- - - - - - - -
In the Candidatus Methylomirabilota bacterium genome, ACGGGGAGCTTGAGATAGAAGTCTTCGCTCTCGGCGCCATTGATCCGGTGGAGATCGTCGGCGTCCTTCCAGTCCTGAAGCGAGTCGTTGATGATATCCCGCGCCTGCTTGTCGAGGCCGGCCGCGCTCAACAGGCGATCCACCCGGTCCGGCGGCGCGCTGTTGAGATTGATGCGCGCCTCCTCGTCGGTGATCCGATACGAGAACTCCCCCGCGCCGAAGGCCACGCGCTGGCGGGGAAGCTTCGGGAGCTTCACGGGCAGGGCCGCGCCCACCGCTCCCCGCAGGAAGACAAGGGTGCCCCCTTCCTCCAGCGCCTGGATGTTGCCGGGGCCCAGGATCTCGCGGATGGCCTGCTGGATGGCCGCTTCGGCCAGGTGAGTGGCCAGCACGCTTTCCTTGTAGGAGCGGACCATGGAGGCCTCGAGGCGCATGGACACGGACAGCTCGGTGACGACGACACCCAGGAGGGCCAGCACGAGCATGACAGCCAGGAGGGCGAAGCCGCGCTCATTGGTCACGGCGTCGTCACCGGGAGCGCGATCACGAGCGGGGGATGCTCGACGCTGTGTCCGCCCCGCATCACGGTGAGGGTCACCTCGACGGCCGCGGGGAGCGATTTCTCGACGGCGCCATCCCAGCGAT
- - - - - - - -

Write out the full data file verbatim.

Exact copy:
In the Candidatus Methylomirabilota bacterium genome, ACGGGGAGCTTGAGATAGAAGTCTTCGCTCTCGGCGCCATTGATCCGGTGGAGATCGTCGGCGTCCTTCCAGTCCTGAAGCGAGTCGTTGATGATATCCCGCGCCTGCTTGTCGAGGCCGGCCGCGCTCAACAGGCGATCCACCCGGTCCGGCGGCGCGCTGTTGAGATTGATGCGCGCCTCCTCGTCGGTGATCCGATACGAGAACTCCCCCGCGCCGAAGGCCACGCGCTGGCGGGGAAGCTTCGGGAGCTTCACGGGCAGGGCCGCGCCCACCGCTCCCCGCAGGAAGACAAGGGTGCCCCCTTCCTCCAGCGCCTGGATGTTGCCGGGGCCCAGGATCTCGCGGATGGCCTGCTGGATGGCCGCTTCGGCCAGGTGAGTGGCCAGCACGCTTTCCTTGTAGGAGCGGACCATGGAGGCCTCGAGGCGCATGGACACGGACAGCTCGGTGACGACGACACCCAGGAGGGCCAGCACGAGCATGACAGCCAGGAGGGCGAAGCCGCGCTCATTGGTCACGGCGTCGTCACCGGGAGCGCGATCACGAGCGGGGGATGCTCGACGCTGTGTCCGCCCCGCATCACGGTGAGGGTCACCTCGACGGCCGCGGGGAGCGATTTCTCGACGGCGCCATCCCAGCGAT